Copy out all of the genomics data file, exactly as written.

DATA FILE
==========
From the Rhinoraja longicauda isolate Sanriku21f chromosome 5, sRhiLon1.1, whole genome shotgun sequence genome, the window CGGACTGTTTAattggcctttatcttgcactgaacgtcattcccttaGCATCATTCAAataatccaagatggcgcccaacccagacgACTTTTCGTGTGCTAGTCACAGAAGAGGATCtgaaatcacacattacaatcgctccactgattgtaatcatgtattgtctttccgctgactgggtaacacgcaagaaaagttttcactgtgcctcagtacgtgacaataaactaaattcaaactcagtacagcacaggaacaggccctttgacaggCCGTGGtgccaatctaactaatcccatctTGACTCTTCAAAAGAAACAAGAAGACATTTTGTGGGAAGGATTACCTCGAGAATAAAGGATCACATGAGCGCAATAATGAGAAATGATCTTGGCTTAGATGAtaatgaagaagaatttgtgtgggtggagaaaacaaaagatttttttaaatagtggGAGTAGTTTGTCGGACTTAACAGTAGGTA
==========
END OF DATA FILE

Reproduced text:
From the Rhinoraja longicauda isolate Sanriku21f chromosome 5, sRhiLon1.1, whole genome shotgun sequence genome, the window CGGACTGTTTAattggcctttatcttgcactgaacgtcattcccttaGCATCATTCAAataatccaagatggcgcccaacccagacgACTTTTCGTGTGCTAGTCACAGAAGAGGATCtgaaatcacacattacaatcgctccactgattgtaatcatgtattgtctttccgctgactgggtaacacgcaagaaaagttttcactgtgcctcagtacgtgacaataaactaaattcaaactcagtacagcacaggaacaggccctttgacaggCCGTGGtgccaatctaactaatcccatctTGACTCTTCAAAAGAAACAAGAAGACATTTTGTGGGAAGGATTACCTCGAGAATAAAGGATCACATGAGCGCAATAATGAGAAATGATCTTGGCTTAGATGAtaatgaagaagaatttgtgtgggtggagaaaacaaaagatttttttaaatagtggGAGTAGTTTGTCGGACTTAACAGTAGGTA